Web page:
By Scott Steen

As I walked bleary-eyed through my living room one cold, early morning in midwinter, I was greeted by the sight of two red foxes, sitting together on my deck. I stopped in my tracks, suddenly wide-awake. There is something magical about having an unexpected encounter with the natural world, and these beautiful critters were fewer than 10 feet away from where I stood in my robe and slippers.

A red fox patrols around its den in Springfield, Va.

A red fox patrols around its den in Springfield, Va. Credit: Dherman1145/Flickr

My suburban community has an interesting relationship with nature. Only 30 minutes outside of D.C., the houses here are set on relatively small lots, but our neighborhood is bordered by a large tidal creek and canals that snake through one side, and by a heavily forested area on the other. Because of this, we share the neighborhood with copious quantities of wildlife — mallard ducks, Canada geese, egrets, great blue heron, osprey, groundhogs, muskrats, deer and several families of red fox.

Neighbors here seem acutely aware that the wildlife is precious and that we are privileged to live among them. People tend plants designed to provide food sources for the birds and mammals, platforms for osprey nests are maintained in the creek, speed limits are strictly enforced on the roadways and waterways and the foxes are the subject of as much neighborhood gossip as the people.

A great blue heron at Great Falls Park in Virginia

A great blue heron at Great Falls Park in Virginia; Credit: RachidH/Flickr

Recently, the importance of humans sharing the land with wildlife has been brought home to me anew in big as well as small ways. I recently returned from visiting the forest reserves in Michoacán, Mexico, that serve as the migratory habitat of much of North America’s monarch butterfly population. American Forests has been funding forest restoration projects in the area since 2006, with nearly a million trees planted to date. Thousands upon thousands of monarchs fluttered around us as we neared the top of the reserve (nearly 11,000 feet up), and fir trees that, at first glance, looked brown and dead, were actually vibrant green, but covered with so many butterflies that no underlying color was visible.

As amazing and beautiful as this experience was, it obscured a troubling fact that has been widely reported. In 2014, the migratory population was a fraction of what it was in 2013, which, in turn, had witnessed a significant drop from 2012. The monarch butterfly population is collapsing due to illegal tree harvesting in Mexico and the use of herbicides and farming practices in the U.S. that are obliterating milkweed, the sole food source for monarch caterpillar larvae. And while Mexico has been working on their side of the problem for a number of years, relatively little has been done in the U.S. to stem the loss of milkweed. The monarch’s decline is, apparently, attributable to human causes — like the declines of many forest species. If we want these butterflies to be around in 20 years, we need to do a better job of sharing the land, of recognizing that our actions have consequences beyond our immediate needs.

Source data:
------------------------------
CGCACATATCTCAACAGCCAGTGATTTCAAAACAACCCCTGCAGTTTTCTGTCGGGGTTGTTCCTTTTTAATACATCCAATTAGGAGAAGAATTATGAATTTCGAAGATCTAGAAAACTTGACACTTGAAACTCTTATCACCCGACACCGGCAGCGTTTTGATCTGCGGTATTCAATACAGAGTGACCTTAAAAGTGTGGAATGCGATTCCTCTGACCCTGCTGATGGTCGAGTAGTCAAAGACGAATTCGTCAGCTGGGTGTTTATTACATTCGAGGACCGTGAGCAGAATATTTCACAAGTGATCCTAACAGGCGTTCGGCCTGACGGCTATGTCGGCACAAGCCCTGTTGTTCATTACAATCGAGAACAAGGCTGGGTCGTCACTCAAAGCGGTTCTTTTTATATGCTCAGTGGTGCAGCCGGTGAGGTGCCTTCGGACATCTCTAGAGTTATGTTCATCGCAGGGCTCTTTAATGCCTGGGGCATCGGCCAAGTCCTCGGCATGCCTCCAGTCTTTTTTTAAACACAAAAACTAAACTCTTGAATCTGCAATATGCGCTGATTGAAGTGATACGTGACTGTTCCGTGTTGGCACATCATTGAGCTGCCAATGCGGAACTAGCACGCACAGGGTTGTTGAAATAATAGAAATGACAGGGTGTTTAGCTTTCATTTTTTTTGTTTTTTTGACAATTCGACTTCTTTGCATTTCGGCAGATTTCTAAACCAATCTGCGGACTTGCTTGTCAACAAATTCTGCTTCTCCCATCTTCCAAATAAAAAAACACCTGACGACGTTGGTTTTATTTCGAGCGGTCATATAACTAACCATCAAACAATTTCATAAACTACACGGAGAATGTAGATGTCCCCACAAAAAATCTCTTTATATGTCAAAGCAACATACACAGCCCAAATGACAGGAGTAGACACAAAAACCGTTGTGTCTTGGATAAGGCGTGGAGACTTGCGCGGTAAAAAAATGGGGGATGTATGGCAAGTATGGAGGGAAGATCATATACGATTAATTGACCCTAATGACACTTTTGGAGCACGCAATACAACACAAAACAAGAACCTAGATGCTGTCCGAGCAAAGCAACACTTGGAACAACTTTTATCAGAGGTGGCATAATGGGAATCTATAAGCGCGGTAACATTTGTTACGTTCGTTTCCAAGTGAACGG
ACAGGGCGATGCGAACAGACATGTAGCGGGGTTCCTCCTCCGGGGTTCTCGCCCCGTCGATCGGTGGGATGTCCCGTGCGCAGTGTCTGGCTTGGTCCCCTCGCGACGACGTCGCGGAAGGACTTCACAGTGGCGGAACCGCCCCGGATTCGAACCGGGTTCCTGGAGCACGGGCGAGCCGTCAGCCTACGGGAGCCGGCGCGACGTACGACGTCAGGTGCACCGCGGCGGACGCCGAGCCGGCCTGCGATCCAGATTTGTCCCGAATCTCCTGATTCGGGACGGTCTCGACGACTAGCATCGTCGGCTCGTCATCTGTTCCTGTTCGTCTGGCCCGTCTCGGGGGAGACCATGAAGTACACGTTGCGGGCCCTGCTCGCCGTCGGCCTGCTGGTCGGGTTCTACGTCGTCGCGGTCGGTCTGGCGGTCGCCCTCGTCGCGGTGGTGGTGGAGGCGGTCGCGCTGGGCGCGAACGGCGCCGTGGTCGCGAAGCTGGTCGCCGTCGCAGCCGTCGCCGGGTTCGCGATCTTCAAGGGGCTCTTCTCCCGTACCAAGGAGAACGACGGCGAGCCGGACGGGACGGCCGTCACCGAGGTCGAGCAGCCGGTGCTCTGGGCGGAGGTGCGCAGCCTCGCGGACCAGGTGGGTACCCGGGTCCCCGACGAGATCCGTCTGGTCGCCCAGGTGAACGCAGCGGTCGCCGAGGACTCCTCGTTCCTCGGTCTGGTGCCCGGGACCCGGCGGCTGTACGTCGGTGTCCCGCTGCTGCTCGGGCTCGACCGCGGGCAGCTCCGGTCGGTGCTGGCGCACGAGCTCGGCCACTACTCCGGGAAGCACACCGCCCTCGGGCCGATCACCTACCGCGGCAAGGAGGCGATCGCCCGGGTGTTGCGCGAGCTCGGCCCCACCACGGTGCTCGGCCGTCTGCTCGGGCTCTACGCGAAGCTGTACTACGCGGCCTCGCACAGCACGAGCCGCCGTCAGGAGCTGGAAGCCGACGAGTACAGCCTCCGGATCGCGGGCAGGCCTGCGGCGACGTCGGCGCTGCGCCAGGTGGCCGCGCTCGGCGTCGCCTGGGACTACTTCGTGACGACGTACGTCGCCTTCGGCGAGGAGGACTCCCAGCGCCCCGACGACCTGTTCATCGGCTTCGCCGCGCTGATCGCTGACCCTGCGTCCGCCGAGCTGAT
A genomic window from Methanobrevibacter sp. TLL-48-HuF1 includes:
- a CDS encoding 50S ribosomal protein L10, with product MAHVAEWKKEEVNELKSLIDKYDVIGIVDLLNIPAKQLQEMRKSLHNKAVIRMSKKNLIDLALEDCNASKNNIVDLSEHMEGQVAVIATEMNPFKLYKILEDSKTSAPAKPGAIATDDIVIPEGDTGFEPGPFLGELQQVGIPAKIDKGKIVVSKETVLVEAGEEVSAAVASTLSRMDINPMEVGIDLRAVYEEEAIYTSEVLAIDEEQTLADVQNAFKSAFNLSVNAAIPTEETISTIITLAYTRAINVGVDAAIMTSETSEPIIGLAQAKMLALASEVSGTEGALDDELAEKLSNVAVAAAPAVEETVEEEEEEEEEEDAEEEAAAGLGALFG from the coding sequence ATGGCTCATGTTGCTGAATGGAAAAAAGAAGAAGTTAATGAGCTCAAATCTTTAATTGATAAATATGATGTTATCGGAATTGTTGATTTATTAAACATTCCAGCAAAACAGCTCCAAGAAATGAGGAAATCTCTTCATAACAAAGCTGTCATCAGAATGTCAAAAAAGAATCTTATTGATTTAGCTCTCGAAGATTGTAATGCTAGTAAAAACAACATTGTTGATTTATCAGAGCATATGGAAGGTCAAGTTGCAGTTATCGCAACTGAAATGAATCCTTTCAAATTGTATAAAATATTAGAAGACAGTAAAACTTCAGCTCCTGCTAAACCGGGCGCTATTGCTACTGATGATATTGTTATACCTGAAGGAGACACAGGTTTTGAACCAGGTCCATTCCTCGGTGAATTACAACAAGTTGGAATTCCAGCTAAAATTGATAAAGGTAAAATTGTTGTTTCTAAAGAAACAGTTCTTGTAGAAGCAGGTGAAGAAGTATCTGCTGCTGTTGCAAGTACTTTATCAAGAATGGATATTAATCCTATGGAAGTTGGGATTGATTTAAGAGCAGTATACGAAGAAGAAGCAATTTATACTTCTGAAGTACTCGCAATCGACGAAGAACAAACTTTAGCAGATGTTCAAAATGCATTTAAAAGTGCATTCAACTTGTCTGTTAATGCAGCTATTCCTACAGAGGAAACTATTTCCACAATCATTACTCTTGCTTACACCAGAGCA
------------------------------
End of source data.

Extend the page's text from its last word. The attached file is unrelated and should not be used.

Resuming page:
Young gopher tortoise in Florida

Young gopher tortoise in Florida; Credit: J. Rob McCullough

Shortly before Mexico, I spent a day at the Osceola National Forest planting longleaf pine with a group of volunteers. In 2007, the huge Bugaboo Fire burned across much of Georgia and Florida, destroying large swaths of formerly private industry timber lands used for pine plantations. American Forests has worked for a number of years with the U.S. Forest Service and has planted more than 1 million longleaf pine seedlings in the Osceola National Forest alone, restoring more than 3,000 acres of this typically fire resistant native tree. Osceola’s longleaf pine forests provide critical habitat for gopher tortoises, a keystone species in the region that is also seriously threatened by human causes, from loss of habitat to using them as pets or food. These longleaf pine forests also provide critical habitat for endangered redcockaded woodpeckers, one of the few endemic bird species in North America. The red-cockaded woodpecker also plays a vital role in the ecosystem, creating cavities in trees that serve as nests for other animals. Like the gopher tortoise, this woodpecker is primarily in decline because of loss of habitat to development.

Human actions are at the center of a massive decline in biodiversity worldwide. This is true not just in distant countries, but in our own backyard as well. In fact, according to a NAFTA report, “Half of North America’s most bio-diverse eco-regions are now severely degraded and [North America] now has at least 235 threatened species of mammals, birds, reptiles and amphibians.” Today, the very existence of wildlife of all kinds depends on us living more lightly on the land and paying greater attention to the needs of our nonhuman neighbors. We can and must do better, not just out of respect for our wildlife neighbors, but also because of what their health and well-being is telling us about the health of the planet — and what that ultimately means for humans too.